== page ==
The yield keyword is used to pause and resume a generator function (function* or legacy generator function).


[rv] = yield [expression]
expression Optional
Defines the value to return from the generator function via the iterator protocol. If omitted, undefined is returned instead.
rv Optional

Retrieves the optional value passed to the generator's next() method to resume its execution.


The yield keyword pauses generator function execution and the value of the expression following the yield keyword is returned to the generator's caller. It can be thought of as a generator-based version of the return keyword.

yield can only be called directly from the generator function that contains it. It cannot be called from nested functions or from callbacks.

The yield keyword causes the call to the generator's next() method to return an IteratorResult object with two properties: value and done. The value property is the result of evaluating the yield expression, and done is false, indicating that the generator function has not fully completed.

Once paused on a yield expression, the generator's code execution remains paused until the generator's next() method is called. Each time the generator's next() method is called, the generator resumes execution, and runs until it reaches one of the following:

  • A yield, which causes the generator to once again pause and return the generator's new value. The next time next() is called, execution resumes with the statement immediately after the yield.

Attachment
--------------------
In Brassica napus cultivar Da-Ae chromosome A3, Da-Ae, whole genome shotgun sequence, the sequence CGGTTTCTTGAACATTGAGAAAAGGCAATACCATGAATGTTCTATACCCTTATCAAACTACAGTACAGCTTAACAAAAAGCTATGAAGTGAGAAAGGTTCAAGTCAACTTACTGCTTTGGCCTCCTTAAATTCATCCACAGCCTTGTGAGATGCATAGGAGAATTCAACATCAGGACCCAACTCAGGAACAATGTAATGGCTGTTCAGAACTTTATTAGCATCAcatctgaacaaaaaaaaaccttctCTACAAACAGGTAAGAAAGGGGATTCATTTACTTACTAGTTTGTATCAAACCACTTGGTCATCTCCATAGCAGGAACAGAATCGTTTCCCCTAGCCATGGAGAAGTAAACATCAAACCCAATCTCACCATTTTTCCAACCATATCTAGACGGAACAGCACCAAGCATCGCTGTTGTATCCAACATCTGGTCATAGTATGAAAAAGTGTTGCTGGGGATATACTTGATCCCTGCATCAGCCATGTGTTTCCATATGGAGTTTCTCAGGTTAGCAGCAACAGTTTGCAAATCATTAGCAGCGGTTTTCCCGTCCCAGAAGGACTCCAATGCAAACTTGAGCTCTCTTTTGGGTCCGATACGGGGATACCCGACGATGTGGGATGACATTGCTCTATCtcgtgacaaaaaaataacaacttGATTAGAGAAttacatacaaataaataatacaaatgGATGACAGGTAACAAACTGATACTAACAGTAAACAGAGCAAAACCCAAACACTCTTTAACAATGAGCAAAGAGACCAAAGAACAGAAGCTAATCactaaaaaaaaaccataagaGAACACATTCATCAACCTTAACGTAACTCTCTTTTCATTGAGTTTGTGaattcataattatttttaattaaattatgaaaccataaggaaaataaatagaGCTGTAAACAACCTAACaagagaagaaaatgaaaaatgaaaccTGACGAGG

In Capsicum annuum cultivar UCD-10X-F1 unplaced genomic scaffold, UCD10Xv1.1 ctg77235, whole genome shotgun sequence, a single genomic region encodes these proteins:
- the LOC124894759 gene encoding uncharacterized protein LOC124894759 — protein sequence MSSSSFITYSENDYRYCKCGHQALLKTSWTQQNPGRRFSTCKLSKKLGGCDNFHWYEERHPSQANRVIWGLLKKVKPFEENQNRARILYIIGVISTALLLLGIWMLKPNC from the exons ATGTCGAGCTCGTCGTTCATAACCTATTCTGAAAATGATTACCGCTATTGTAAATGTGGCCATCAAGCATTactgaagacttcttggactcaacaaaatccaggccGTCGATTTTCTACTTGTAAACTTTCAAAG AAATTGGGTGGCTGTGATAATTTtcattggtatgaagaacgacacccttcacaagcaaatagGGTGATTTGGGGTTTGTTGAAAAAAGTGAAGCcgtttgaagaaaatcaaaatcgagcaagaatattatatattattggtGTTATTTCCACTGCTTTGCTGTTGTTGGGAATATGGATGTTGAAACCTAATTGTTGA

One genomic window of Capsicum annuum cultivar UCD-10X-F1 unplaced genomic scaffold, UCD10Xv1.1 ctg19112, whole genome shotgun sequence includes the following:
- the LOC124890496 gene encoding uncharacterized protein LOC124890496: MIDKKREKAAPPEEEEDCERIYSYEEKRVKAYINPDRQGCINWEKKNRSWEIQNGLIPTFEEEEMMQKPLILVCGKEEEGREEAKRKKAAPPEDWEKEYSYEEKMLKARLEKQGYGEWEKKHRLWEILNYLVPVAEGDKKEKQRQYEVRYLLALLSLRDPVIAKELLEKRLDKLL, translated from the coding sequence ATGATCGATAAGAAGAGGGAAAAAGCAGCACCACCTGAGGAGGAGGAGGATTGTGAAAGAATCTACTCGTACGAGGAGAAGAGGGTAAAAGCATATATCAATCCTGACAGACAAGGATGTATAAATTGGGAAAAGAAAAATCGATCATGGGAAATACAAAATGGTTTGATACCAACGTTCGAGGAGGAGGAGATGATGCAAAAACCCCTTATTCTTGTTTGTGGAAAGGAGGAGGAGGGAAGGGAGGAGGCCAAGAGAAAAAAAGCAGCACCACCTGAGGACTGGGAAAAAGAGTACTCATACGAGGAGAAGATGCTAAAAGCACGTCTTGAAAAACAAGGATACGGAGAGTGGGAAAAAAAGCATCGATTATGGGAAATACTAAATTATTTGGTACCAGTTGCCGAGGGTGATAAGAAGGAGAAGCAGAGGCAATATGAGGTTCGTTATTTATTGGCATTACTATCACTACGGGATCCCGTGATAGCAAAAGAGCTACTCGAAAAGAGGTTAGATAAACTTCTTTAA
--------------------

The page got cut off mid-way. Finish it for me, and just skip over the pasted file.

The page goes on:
• throw is used to throw an exception from the generator. This halts execution of the generator entirely, and execution resumes in the caller (as is normally the case when an exception is thrown).
  • The end of the generator function is reached. In this case, execution of the generator ends and an IteratorResult is returned to the caller in which the value is undefined and done is true.
  • A return statement is reached. In this case, execution of the generator ends and an IteratorResult is returned to the caller in which the value is the value specified by the return statement and done is true.

If an optional value is passed to the generator's next() method, that value becomes the value returned by the generator's current yield operation.

Between the generator's code path, its yield operators, and the ability to specify a new starting value by passing it to Generator.prototype.next(), generators offer enormous power and control.

Unfortunately, next() is asymmetric, but that can’t be helped: It always sends a value to the currently suspended yield, but returns the operand of the following yield.


Using yield

The following code is the declaration of an example generator function.

function* countAppleSales () {
  let saleList = [3, 7, 5]
  for (let i = 0; i < saleList.length; i++) {
    yield saleList[i]

Once a generator function is defined, it can be used by constructing an iterator as shown.

let appleStore = countAppleSales()  // Generator { }
console.log(appleStore.next())      // { value: 3, done: false }
console.log(appleStore.next())      // { value: 7, done: false }
console.log(appleStore.next())      // { value: 5, done: false }
console.log(appleStore.next())      // { value: undefined, done: true }

You can also send a value with next(value) into the generator. 'step' evaluates as a return value in this syntax [rv] = yield [expression]

function* counter(value) {
 let step;

 while (true) {
   step = yield ++value;

   if (step) {
     value += step;

const generatorFunc = counter(0);
console.log(generatorFunc.next().value);   // 1
console.log(generatorFunc.next().value);   // 2
console.log(generatorFunc.next().value);   // 3
console.log(generatorFunc.next(10).value); // 14
console.log(generatorFunc.next().value);   // 15
console.log(generatorFunc.next(10).value); // 26


ECMAScript (ECMA-262)
The definition of 'Yield' in that specification.

Browser compatibility

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See also